An addiction defined by the National Institute on Drug Abuse is:
“Addiction – or compulsive drug use despite harmful consequences – is characterized by an inability to stop using a drug; failure to meet work, social, or family obligations; and, sometimes, tolerance and withdrawal. The latter reflect physical dependence in which the body adapts to the drug, requiring more of it to achieve a certain effect (tolerance) and eliciting drug-specific physical or mental symptoms if drug use is abruptly ceased (withdrawal). Physical dependence can happen with the chronic use of many drugs. Thus, physical dependence in and of itself does not constitute addiction, but it often accompanies addiction.”
The drug can be a substance but also a behavior such as gambling, shopping, pornography, sex, exercise, and others.
How do I know I am an addict? This is not an easy question to answer. An addiction can go years without being noticed or addressed, which can cause the addict to reply with a firm "No, I am not!" If you ask those that love the addict, whether he or she an addict, they may be unsure or reply with a firm, "Yes!" So, if you are wondering if you have a problem take some time and answer a few questions with honesty.
1. If I were to ask the closest people to me who do not engage in the same behavior if I have a problem, would they say yes?
2. What happens when I try to stop doing the behavior or completely stop? Focus on mental change and behavioral change.
- a day, a week, a month, 90 days
3. Do I have secrets around the drug/ behavior?
4. If my closest relationships knew what I was doing would they be surprised? Would they think differently about me?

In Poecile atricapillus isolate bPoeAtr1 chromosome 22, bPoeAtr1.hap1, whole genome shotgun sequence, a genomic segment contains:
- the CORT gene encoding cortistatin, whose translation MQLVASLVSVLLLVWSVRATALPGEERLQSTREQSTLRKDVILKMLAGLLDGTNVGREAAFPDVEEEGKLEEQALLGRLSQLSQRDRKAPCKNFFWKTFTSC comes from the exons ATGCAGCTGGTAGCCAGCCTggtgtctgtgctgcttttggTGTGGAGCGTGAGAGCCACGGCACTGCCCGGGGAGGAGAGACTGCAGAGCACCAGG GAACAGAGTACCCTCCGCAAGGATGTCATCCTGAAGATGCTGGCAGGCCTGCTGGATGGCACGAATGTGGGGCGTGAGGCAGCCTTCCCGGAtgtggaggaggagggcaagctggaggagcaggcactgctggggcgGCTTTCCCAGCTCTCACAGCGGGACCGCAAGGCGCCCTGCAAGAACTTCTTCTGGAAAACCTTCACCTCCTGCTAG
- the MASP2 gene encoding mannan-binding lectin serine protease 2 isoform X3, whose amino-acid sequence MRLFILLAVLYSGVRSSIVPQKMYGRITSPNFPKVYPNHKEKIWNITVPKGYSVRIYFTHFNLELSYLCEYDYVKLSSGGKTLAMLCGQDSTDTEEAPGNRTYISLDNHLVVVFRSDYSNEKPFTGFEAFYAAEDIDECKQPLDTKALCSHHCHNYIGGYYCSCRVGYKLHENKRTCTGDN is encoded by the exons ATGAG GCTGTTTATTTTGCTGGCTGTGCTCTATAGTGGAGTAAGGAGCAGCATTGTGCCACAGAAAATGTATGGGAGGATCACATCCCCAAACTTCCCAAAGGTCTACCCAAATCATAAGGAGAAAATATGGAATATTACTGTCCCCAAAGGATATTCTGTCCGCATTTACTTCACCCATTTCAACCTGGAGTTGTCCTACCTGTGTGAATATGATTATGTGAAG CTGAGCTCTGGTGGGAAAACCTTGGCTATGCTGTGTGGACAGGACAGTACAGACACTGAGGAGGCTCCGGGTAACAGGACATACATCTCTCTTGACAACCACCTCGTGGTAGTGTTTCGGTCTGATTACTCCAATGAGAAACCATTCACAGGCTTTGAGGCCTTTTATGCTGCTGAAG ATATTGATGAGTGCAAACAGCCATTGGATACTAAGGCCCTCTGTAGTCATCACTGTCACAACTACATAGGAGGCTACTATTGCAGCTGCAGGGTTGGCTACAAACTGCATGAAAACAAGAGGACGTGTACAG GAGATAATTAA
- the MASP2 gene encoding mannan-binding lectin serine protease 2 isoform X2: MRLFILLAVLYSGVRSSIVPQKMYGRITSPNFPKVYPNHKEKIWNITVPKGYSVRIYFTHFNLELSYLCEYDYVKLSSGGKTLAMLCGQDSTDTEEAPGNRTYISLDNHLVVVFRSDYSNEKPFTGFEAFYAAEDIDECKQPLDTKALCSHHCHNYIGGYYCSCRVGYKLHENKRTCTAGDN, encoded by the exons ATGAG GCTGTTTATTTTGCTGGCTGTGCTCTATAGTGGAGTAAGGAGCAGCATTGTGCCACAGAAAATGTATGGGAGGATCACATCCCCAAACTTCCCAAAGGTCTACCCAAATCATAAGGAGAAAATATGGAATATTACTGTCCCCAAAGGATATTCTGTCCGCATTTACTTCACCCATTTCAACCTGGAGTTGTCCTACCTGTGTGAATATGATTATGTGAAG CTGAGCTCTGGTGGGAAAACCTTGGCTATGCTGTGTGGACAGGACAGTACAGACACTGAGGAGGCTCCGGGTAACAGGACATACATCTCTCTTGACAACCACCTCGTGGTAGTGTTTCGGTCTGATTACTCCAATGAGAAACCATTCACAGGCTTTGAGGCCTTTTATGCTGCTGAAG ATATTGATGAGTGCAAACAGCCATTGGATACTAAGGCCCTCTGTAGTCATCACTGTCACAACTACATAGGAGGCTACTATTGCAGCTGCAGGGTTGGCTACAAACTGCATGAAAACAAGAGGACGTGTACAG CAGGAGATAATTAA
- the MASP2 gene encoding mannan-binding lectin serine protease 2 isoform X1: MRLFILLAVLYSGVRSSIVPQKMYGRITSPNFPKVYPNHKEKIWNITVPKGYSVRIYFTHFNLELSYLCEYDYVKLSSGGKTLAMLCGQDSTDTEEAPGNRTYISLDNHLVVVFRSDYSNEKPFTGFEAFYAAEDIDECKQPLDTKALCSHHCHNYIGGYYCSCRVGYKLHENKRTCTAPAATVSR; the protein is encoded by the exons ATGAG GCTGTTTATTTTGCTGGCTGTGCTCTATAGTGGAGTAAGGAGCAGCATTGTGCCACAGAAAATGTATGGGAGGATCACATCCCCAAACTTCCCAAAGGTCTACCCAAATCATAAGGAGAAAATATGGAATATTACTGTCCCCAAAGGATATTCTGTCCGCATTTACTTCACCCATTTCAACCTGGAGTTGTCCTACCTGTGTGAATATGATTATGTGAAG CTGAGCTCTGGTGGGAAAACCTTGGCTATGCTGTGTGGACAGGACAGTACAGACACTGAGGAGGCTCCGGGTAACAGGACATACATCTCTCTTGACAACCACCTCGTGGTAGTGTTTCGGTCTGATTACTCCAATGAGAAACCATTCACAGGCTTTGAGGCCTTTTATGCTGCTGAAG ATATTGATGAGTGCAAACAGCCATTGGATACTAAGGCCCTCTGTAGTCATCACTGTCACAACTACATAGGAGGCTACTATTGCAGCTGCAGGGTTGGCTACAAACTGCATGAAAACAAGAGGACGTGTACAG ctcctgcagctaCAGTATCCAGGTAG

5. How long has this been in my life?
6. How does it benefit my life?
7. How does it hurt my life?
8. Do you find yourself defending your drug/ behavior?
9. Do you find yourself minimizing, rationalizing, blaming others for your behavior?
8. Do I say these words when asked about my drug/ behavior?
- Everyone is doing it, it is no big deal (minimizing)
- If you would change your view or beliefs we would not have a problem (blaming)
- You don't have to know (keeping it a secret)
- My life is better because of it (rationalizing)
- I am an individual and I can do what I want
- No one is being hurt (justifying)
- I got this, I can manage it, I am responsible (if it is being argued about, then you lying to yourself)
Willingness to be honest is the first step to recovery. Knowing that an addict lies to themselves more than to anyone else often makes it difficult for initial acceptance. Getting a support team in place has been proven to result in the best success. It takes one to become an addict, but takes a team to overcome it. Don't be fooled by the strength it takes to beat an addiction. The longer it has been in your life, the harder the struggle may be. If you can not find a support group in Orlando, there are many online groups. Face to face will feel more supportive and the courage to sit next to someone going through the same struggles is an encouragement you may not get through a screen.
If you are addicted to pornography and/ or sex, please seek a Certified Sex Addiction Therapist (CSAT).
If you are married or in a relationship with a sex addict, please contact me. I am currently completing the process toward certification in the area of Relational Trauma, in order to be better equipped to work with the partner of sex addicts. As a Licensed Marriage and Family Therapist I will walk with you through the healing journey from the trauma.
If you are addicted to drugs, please seek a certified addictions therapist. The
resource page has more information to educate yourself, knowledge is powerful in recovery.
How do I know a loved one is an addict? Have you heard the words most often spoke by addicts (see above)? Do you feel like you are in a repetitive cycle? It is time to put up boundaries and enforce them. Boundaries are self protection, not about changing the other person. A therapist can help you define what healthy boundaries are necessary. Build a support team, which may include a group, a therapist, and a few trusted friends. You do not need to walk alone. An addiction takes a toll on those that love the one struggling. If the addict is in Denial (Don't Even Know I Am Lying), tough love is best. The battle to fight is not yours. No real recovery will happen until the walls of denial begin to come down. The first step is seeking support. Gain knowledge about the drug/ behavior, see the resource page for more information.